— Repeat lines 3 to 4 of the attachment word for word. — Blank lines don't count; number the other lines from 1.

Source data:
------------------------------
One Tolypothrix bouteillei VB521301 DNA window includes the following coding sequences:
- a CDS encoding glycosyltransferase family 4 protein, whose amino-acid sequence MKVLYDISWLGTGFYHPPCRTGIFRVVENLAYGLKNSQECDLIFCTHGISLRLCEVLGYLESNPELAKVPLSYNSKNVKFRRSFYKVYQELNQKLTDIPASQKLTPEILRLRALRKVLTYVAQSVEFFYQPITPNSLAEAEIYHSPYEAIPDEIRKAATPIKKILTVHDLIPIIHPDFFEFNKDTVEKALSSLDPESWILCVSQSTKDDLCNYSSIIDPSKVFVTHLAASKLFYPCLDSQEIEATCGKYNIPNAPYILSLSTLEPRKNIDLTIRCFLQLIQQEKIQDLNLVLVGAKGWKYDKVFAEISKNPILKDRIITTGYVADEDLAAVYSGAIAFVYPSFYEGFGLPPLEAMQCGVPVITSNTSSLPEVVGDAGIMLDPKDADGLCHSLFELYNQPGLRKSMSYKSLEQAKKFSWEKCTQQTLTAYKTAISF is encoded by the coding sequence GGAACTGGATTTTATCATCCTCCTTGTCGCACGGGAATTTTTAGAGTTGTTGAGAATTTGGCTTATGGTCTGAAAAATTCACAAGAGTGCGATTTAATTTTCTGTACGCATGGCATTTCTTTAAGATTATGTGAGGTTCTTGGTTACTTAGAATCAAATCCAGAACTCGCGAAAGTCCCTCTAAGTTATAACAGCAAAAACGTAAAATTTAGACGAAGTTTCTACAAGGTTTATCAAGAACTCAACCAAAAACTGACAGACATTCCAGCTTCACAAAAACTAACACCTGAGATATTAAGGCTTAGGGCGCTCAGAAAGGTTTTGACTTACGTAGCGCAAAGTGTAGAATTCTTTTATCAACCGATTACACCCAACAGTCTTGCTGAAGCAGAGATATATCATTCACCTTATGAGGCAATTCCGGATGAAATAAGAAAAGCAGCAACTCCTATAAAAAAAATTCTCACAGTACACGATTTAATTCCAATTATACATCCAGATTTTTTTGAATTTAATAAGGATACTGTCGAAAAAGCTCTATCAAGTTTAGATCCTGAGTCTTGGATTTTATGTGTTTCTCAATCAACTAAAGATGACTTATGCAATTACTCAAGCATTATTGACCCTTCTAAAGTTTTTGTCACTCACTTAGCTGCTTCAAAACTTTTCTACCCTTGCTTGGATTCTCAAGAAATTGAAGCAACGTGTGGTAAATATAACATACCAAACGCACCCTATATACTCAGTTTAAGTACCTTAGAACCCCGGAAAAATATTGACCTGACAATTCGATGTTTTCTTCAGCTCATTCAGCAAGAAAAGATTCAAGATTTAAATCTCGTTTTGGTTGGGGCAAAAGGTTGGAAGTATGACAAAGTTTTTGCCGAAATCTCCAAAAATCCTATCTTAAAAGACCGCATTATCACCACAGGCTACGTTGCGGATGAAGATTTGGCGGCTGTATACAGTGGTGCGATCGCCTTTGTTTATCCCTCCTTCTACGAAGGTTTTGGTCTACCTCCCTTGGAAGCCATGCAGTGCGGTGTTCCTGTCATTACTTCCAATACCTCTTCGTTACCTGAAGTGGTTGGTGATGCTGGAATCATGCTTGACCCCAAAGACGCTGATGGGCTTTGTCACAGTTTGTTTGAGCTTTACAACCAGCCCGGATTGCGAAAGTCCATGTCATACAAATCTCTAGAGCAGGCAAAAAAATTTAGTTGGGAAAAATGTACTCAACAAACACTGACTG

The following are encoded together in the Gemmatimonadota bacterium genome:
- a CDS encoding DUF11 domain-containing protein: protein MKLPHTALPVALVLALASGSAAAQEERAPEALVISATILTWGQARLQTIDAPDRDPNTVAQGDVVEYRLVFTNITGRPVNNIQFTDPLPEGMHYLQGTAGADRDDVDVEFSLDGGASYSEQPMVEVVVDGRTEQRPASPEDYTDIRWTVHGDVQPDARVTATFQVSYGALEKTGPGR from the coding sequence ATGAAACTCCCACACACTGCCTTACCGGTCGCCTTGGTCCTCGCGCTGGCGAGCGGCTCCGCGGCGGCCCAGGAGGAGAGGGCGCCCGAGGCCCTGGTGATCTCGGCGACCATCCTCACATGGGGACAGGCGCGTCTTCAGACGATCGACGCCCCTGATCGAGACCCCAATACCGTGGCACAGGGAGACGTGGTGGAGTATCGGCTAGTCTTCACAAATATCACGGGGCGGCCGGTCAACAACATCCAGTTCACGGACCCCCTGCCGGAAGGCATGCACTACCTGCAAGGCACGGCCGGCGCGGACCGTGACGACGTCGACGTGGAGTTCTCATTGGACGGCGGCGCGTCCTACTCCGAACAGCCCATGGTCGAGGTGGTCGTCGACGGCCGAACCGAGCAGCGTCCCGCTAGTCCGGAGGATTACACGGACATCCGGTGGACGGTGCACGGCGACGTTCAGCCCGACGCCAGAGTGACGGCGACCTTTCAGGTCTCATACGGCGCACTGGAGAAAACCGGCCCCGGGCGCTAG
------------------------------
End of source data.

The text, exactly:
The following are encoded together in the Gemmatimonadota bacterium genome:
- a CDS encoding DUF11 domain-containing protein: protein MKLPHTALPVALVLALASGSAAAQEERAPEALVISATILTWGQARLQTIDAPDRDPNTVAQGDVVEYRLVFTNITGRPVNNIQFTDPLPEGMHYLQGTAGADRDDVDVEFSLDGGASYSEQPMVEVVVDGRTEQRPASPEDYTDIRWTVHGDVQPDARVTATFQVSYGALEKTGPGR from the coding sequence ATGAAACTCCCACACACTGCCTTACCGGTCGCCTTGGTCCTCGCGCTGGCGAGCGGCTCCGCGGCGGCCCAGGAGGAGAGGGCGCCCGAGGCCCTGGTGATCTCGGCGACCATCCTCACATGGGGACAGGCGCGTCTTCAGACGATCGACGCCCCTGATCGAGACCCCAATACCGTGGCACAGGGAGACGTGGTGGAGTATCGGCTAGTCTTCACAAATATCACGGGGCGGCCGGTCAACAACATCCAGTTCACGGACCCCCTGCCGGAAGGCATGCACTACCTGCAAGGCACGGCCGGCGCGGACCGTGACGACGTCGACGTGGAGTTCTCATTGGACGGCGGCGCGTCCTACTCCGAACAGCCCATGGTCGAGGTGGTCGTCGACGGCCGAACCGAGCAGCGTCCCGCTAGTCCGGAGGATTACACGGACATCCGGTGGACGGTGCACGGCGACGTTCAGCCCGACGCCAGAGTGACGGCGACCTTTCAGGTCTCATACGGCGCACTGGAGAAAACCGGCCCCGGGCGCTAG